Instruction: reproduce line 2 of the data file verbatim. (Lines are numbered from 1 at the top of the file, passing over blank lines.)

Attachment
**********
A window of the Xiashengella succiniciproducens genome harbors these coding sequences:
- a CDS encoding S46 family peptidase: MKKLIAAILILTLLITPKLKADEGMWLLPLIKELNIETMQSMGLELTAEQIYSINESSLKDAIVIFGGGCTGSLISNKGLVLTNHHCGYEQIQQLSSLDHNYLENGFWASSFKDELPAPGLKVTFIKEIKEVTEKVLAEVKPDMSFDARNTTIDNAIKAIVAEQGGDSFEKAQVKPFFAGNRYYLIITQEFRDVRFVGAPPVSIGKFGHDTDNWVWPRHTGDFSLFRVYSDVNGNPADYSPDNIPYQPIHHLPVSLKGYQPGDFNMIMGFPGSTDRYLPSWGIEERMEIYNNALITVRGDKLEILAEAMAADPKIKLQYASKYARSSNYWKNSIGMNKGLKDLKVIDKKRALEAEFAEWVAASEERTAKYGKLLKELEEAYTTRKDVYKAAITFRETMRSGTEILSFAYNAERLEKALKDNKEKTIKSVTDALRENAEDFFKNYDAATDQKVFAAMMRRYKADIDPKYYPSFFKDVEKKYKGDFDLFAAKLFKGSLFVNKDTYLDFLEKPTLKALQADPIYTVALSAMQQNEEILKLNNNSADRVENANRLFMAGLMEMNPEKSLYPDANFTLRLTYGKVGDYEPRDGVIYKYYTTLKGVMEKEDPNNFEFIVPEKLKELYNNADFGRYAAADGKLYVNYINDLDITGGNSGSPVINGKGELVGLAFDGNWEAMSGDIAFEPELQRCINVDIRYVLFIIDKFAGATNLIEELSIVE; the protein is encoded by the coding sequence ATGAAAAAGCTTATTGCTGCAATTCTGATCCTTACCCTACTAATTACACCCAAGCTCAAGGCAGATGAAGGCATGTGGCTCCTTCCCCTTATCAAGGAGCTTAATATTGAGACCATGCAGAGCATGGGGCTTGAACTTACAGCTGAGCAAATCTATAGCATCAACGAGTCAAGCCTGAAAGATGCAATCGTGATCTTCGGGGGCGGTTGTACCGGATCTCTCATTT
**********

- a CDS encoding S46 family peptidase: MKKLIAAILILTLLITPKLKADEGMWLLPLIKELNIETMQSMGLELTAEQIYSINESSLKDAIVIFGGGCTGSLISNKGLVLTNHHCGYEQIQQLSSLDHNYLENGFWASSFKDELPAPGLKVTFIKEIKEVTEKVLAEVKPDMSFDARNTTIDNAIKAIVAEQGGDSFEKAQVKPFFAGNRYYLIITQEFRDVRFVGAPPVSIGKFGHDTDNWVWPRHTGDFSLFRVYSDVNGNPADYSPDNIPYQPIHHLPVSLKGYQPGDFNMIMGFPGSTDRYLPSWGIEERMEIYNNALITVRGDKLEILAEAMAADPKIKLQYASKYARSSNYWKNSIGMNKGLKDLKVIDKKRALEAEFAEWVAASEERTAKYGKLLKELEEAYTTRKDVYKAAITFRETMRSGTEILSFAYNAERLEKALKDNKEKTIKSVTDALRENAEDFFKNYDAATDQKVFAAMMRRYKADIDPKYYPSFFKDVEKKYKGDFDLFAAKLFKGSLFVNKDTYLDFLEKPTLKALQADPIYTVALSAMQQNEEILKLNNNSADRVENANRLFMAGLMEMNPEKSLYPDANFTLRLTYGKVGDYEPRDGVIYKYYTTLKGVMEKEDPNNFEFIVPEKLKELYNNADFGRYAAADGKLYVNYINDLDITGGNSGSPVINGKGELVGLAFDGNWEAMSGDIAFEPELQRCINVDIRYVLFIIDKFAGATNLIEELSIVE; the protein is encoded by the coding sequence ATGAAAAAGCTTATTGCTGCAATTCTGATCCTTACCCTACTAATTACACCCAAGCTCAAGGCAGATGAAGGCATGTGGCTCCTTCCCCTTATCAAGGAGCTTAATATTGAGACCATGCAGAGCATGGGGCTTGAACTTACAGCTGAGCAAATCTATAGCATCAACGAGTCAAGCCTGAAAGATGCAATCGTGATCTTCGGGGGCGGTTGTACCGGATCTCTCATTT